Enthusiasts in Deptford, south-east London, propose to build a replica of the Restoration warship Lenox in the dockyard where she was originally built. Already hundreds of people in Deptford and beyond are embracing the magnitude and power of this project.
Based on other successful schemes in Europe, the Lenox project aspires to create jobs, build transferable skills, bring pride to Deptford, and create tourism and identity.
The original Lenox was built at Deptford more than 330 years ago and is unique in that all her details and specifications are known so that a true replica can be made. The original dock in which she was built is only a fifteen minute walk from the maritime heritage site of Greenwich, the National Maritime Museum and the Cutty Sark.
At 52 metres long from her lion figurehead to the stern, Lenox would be an added attraction for the vast numbers of tourists who visit the area, and they would help secure her financial future. Her timbers would be fashioned using the latest computer controlled machines so that trainees and young people working on her would learn skills transferable to many other industries. For the benefit of research and visitors, traditional shipbuilding skills would also be used, which together with a museum and outlet store would provide a complementary experience to that which is offered in Greenwich.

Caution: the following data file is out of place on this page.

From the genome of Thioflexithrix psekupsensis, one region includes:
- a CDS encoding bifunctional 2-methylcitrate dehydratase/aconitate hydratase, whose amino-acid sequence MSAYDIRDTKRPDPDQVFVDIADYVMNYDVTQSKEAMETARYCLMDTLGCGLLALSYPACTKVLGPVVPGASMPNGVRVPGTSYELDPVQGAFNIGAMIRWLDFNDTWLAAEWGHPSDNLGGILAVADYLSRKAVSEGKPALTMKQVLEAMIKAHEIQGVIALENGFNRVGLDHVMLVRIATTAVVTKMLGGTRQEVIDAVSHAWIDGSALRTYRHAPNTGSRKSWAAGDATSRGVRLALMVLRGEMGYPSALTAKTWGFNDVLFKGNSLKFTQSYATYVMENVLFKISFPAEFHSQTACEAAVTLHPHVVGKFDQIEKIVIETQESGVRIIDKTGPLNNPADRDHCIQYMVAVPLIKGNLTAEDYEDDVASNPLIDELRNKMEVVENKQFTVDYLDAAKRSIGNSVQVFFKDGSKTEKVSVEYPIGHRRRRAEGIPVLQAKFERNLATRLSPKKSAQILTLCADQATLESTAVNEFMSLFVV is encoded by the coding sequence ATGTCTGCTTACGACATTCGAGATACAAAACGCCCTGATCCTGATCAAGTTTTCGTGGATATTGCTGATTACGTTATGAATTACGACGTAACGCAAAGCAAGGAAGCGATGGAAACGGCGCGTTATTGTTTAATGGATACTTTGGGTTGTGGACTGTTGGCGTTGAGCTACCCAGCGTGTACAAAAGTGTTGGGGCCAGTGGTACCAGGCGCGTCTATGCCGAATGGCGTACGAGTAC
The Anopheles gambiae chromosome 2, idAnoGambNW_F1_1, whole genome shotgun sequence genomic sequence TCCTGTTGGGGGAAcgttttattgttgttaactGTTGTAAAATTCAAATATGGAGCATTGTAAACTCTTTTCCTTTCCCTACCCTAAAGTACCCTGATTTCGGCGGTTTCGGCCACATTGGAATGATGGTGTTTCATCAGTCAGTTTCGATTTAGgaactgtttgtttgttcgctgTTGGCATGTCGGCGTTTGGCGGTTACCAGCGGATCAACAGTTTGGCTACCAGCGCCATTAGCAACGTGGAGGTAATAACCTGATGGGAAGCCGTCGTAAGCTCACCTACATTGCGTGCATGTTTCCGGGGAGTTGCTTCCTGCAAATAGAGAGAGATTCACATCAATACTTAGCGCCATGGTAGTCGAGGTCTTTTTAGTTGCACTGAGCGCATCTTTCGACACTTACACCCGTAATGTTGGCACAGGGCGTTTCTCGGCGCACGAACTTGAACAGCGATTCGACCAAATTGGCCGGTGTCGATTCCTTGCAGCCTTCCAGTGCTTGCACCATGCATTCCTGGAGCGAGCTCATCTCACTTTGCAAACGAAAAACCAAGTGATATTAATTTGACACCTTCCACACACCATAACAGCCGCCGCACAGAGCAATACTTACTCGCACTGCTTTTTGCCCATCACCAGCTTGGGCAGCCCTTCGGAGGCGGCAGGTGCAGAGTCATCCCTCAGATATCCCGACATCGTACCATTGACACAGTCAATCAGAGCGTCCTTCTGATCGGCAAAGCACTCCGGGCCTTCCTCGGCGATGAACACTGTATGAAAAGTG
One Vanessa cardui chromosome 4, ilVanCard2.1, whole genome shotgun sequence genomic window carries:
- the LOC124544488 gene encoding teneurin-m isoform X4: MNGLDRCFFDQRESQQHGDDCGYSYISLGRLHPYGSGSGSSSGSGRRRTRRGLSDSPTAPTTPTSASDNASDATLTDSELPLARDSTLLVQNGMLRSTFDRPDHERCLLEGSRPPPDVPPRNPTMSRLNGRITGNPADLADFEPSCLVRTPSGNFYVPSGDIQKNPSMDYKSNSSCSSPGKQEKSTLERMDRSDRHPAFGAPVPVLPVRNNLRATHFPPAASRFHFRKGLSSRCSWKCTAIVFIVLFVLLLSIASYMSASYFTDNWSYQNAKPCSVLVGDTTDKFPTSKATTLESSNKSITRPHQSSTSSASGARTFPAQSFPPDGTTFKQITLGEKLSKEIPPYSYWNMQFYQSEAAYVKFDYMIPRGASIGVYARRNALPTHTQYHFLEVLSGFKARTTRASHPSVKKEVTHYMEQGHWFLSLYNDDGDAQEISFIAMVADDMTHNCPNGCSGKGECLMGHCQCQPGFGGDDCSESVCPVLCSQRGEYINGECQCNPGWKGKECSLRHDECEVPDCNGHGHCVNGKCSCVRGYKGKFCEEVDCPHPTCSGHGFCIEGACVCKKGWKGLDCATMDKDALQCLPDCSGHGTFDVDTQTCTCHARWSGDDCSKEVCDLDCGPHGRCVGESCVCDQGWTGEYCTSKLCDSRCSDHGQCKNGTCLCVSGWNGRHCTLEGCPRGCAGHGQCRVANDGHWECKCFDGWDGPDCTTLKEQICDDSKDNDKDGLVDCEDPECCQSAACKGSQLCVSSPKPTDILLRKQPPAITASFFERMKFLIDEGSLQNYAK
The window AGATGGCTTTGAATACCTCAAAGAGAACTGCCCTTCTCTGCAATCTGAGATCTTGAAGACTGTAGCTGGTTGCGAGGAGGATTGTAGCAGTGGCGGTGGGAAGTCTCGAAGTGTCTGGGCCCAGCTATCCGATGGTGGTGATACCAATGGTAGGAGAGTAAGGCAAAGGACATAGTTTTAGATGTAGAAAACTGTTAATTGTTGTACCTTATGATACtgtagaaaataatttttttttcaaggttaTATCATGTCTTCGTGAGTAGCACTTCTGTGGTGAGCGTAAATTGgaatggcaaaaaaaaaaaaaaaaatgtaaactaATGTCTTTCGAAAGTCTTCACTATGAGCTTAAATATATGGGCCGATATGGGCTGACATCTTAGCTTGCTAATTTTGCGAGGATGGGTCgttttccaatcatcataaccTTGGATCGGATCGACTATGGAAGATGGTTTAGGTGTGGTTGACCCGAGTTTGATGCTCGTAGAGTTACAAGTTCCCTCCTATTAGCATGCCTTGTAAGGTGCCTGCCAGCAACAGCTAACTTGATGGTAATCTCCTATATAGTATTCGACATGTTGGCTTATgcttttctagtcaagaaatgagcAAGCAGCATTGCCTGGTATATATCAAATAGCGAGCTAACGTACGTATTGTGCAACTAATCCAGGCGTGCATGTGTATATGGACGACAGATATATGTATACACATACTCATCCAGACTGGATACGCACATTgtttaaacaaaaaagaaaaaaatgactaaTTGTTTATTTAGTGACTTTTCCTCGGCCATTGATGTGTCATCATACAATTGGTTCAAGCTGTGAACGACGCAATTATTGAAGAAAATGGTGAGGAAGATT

In the past, Deptford prospered from the presence of the dockyard,
which provided a highly-skilled workforce and supported associated
industries. This prosperity and success was entirely responsible for the
fact that Greenwich is a World Heritage site today. By contrast, Deptford has one of the highest levels of unemployment in London.